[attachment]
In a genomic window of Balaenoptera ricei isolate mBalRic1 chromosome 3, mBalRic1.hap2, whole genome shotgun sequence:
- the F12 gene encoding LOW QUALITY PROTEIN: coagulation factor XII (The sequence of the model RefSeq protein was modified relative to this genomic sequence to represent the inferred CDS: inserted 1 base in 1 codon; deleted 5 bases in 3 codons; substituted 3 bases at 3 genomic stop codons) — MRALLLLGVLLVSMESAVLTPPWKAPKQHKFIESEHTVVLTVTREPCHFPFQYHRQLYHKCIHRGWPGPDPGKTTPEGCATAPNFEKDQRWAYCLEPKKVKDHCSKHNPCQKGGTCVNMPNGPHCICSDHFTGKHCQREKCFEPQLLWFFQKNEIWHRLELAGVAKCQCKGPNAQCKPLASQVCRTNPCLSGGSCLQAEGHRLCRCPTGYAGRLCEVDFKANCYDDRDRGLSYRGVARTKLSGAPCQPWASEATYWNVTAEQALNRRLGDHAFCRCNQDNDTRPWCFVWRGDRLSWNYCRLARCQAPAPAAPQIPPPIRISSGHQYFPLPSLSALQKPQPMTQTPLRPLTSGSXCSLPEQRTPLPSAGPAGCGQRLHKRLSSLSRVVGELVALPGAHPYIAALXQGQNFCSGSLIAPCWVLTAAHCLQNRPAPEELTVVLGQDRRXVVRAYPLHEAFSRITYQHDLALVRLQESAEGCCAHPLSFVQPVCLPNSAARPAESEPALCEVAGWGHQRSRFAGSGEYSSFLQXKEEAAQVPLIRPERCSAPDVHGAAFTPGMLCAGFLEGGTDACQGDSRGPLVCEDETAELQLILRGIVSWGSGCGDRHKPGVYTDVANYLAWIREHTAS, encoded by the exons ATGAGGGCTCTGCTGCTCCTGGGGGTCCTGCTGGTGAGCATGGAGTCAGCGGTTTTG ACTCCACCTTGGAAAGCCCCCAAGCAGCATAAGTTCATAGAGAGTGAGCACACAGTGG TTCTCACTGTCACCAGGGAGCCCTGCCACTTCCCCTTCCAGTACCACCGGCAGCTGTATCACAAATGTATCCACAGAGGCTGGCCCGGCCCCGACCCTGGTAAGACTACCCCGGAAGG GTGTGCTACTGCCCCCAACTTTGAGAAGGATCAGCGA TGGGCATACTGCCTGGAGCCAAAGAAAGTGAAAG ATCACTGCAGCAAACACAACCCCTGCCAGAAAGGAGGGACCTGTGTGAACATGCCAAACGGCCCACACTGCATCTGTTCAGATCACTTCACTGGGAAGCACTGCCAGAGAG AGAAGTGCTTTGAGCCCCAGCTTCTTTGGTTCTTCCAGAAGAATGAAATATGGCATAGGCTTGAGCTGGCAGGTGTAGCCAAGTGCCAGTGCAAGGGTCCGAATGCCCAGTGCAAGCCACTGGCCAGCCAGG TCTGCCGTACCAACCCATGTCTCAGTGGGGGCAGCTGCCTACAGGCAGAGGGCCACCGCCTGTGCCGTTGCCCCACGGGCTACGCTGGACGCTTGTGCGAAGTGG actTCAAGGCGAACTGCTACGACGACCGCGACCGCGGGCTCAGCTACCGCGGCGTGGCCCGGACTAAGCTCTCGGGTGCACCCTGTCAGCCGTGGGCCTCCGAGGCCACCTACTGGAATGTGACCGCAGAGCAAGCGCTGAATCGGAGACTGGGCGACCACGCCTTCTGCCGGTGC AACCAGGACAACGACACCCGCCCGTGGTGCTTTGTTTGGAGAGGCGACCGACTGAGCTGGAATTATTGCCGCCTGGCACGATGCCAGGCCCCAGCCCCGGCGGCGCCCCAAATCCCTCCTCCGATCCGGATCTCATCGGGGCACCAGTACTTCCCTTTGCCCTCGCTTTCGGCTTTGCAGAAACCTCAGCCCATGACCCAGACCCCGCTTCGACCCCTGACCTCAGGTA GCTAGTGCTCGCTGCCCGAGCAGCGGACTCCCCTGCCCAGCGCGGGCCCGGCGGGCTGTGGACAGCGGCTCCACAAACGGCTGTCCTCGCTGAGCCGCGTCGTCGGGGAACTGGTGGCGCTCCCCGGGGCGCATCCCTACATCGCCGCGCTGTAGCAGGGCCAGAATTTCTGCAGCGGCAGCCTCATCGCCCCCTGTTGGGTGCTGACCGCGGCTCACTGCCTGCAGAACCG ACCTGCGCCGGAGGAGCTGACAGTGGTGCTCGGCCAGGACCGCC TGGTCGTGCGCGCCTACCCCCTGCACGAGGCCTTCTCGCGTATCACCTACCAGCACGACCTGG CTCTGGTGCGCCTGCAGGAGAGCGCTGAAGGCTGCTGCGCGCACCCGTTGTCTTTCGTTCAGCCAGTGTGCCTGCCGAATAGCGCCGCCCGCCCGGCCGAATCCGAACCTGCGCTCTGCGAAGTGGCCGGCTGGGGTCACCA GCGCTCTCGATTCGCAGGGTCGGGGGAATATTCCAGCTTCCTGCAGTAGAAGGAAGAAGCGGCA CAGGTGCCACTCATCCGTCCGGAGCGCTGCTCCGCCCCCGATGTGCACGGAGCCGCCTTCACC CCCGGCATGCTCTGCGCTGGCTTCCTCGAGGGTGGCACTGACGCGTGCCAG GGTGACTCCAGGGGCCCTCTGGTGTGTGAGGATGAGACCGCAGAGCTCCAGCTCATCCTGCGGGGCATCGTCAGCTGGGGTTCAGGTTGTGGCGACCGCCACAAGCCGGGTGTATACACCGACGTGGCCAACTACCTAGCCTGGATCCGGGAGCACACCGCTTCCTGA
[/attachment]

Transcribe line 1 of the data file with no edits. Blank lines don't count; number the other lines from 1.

In a genomic window of Balaenoptera ricei isolate mBalRic1 chromosome 3, mBalRic1.hap2, whole genome shotgun sequence: